By Debbie Gregory.
Hormone and gene therapies for anxiety and PTSD could be on the way. Oxytocin, often called the love hormone due to its crucial role in mother-child relationships, social bonding, and intimacy, may enhance compassion of people suffering from symptoms of post-traumatic stress disorder (PTSD.)
Compassion is an outcome of emotional of empathy, and is mediated through different areas of the brain. The difficulty in the ability to feel compassion may be due to problems in the ability to identify, understand, and empathize with the other’s state of distress, i.e., difficulties in emotional and cognitive empathy.
A recent study found that a single intra-nasal dose of Oxytocin enhances compassion, both in patients with PTSD and in healthy participants – but only toward women, while it does not affect compassion toward men. From an evolutionary perspective one of the Oxytocin roles is to moderate pro-social behaviors, including compassion, mainly toward the survival of weaker and vulnerable individuals within groups, including females, pregnant females and offspring, who cannot defend themselves in nature, in light of the stress.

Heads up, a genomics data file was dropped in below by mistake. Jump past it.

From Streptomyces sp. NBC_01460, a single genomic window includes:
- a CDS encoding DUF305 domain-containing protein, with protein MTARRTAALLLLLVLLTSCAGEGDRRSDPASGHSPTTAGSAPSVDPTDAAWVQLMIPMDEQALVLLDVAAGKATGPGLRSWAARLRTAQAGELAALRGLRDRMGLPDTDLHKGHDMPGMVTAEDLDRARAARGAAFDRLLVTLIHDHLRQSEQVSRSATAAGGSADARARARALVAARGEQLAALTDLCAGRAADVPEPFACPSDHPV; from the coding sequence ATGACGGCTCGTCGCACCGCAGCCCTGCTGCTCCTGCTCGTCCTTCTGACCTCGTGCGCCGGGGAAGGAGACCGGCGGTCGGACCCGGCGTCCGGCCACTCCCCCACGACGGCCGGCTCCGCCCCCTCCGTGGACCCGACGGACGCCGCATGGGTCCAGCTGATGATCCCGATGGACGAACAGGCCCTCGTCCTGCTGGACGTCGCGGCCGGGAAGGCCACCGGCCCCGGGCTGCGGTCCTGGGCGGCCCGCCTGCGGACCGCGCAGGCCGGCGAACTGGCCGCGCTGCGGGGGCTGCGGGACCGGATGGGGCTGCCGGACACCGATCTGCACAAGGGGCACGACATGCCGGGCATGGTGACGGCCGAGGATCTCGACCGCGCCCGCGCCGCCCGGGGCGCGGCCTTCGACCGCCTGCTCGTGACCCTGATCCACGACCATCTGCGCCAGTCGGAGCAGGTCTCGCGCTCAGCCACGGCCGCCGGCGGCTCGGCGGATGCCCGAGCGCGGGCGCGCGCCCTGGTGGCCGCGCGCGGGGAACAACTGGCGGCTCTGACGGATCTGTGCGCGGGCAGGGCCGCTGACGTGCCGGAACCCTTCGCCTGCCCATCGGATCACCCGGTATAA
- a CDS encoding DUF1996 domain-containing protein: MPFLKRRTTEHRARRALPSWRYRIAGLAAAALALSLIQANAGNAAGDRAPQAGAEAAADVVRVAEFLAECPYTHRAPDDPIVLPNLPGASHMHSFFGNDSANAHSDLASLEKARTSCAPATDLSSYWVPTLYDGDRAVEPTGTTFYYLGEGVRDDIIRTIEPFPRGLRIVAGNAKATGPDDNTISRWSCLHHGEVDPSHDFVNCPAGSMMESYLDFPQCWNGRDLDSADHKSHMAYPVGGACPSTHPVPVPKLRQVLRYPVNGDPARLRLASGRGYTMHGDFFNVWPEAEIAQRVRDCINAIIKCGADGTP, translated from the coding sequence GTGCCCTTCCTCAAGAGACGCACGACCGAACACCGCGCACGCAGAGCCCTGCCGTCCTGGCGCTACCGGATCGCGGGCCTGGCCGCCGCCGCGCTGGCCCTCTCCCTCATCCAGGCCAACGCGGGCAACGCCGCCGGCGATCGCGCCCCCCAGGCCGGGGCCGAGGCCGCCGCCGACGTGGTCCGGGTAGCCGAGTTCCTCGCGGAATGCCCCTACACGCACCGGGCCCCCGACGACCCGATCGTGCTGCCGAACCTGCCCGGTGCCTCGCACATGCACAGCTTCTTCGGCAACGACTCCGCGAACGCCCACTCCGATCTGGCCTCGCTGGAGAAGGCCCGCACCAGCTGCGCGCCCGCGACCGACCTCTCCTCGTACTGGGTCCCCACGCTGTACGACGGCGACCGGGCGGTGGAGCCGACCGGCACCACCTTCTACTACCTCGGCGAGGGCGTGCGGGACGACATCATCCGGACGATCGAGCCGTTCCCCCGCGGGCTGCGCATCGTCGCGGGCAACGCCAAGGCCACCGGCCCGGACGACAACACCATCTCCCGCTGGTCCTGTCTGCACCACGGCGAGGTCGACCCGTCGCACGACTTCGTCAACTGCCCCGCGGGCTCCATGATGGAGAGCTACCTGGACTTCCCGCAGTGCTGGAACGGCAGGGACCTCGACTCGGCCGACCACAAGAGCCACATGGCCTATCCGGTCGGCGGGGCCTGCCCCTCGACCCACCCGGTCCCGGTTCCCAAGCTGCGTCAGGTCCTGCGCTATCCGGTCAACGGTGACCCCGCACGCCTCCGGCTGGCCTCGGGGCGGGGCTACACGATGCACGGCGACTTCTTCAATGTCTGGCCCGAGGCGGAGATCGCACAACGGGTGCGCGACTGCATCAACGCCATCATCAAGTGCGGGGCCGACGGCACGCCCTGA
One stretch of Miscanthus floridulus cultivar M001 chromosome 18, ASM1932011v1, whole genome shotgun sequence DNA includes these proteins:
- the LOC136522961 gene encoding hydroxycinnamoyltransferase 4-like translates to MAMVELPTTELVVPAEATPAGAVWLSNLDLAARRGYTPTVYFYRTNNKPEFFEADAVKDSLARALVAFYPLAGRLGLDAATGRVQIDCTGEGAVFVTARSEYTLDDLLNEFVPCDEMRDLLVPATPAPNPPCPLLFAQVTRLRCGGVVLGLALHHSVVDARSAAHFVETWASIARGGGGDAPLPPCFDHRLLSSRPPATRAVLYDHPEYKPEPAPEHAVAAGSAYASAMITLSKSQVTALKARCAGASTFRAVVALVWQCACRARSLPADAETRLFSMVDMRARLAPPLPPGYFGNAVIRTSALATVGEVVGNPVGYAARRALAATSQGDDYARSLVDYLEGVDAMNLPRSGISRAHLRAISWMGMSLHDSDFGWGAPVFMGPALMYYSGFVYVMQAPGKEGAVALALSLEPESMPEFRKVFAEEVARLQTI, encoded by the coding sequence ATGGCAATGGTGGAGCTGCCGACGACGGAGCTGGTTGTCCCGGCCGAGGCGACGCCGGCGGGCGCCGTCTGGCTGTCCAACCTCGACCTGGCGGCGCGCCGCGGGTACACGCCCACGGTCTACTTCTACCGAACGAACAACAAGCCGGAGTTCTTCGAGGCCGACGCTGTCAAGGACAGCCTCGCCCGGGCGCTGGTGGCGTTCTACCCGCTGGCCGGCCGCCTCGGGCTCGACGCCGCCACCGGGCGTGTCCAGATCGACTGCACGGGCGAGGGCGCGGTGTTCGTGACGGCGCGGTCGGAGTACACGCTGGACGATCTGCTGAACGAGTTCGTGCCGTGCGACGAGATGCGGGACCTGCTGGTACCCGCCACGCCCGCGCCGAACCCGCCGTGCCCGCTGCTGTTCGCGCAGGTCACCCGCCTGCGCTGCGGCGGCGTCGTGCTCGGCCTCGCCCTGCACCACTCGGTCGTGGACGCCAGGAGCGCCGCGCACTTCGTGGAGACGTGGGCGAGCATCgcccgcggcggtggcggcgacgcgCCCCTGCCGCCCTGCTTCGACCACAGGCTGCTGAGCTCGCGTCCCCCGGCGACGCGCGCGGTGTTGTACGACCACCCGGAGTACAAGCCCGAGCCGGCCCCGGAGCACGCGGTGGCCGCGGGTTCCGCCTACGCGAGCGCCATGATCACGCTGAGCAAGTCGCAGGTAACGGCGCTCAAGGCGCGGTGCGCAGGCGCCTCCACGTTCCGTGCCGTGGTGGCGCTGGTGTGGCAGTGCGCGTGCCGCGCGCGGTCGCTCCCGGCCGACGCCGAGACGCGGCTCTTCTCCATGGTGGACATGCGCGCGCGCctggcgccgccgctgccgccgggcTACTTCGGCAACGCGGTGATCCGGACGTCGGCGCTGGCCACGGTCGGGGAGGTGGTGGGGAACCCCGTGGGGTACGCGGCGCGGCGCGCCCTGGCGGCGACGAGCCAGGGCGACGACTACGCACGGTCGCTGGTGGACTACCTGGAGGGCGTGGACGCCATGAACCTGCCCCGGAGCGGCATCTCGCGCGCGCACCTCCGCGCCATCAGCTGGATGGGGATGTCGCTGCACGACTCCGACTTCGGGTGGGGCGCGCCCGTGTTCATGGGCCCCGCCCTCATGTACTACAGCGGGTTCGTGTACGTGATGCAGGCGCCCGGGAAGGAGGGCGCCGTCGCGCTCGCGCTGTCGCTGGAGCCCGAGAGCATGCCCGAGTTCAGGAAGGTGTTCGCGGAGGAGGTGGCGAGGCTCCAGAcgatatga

Scientists are also studying a number of other promising approaches to reducing fear, including treatments based on an improved genetic understanding of fear and anxiety. The gene encoding for a compound called brain-derived neurotrophic factor (BDNF) could be particularly important.
The prospect of BDNF gene therapy is also being investigated.
“BDNF provides some of the most powerful effects that I’ve ever seen in enhancing fear extinction,” said Raül Andero Galí, a research associate in the Department of Psychiatry and Behavioral Sciences at Emory University. He added, ““BDNF provides some of the most powerful effects that I’ve ever seen in enhancing fear extinction.”
While prescription BDNF isn’t on the immediate horizon, treating anxiety and PTSD with a combination of oxytocin and fear extinction therapy seems to be a promising option.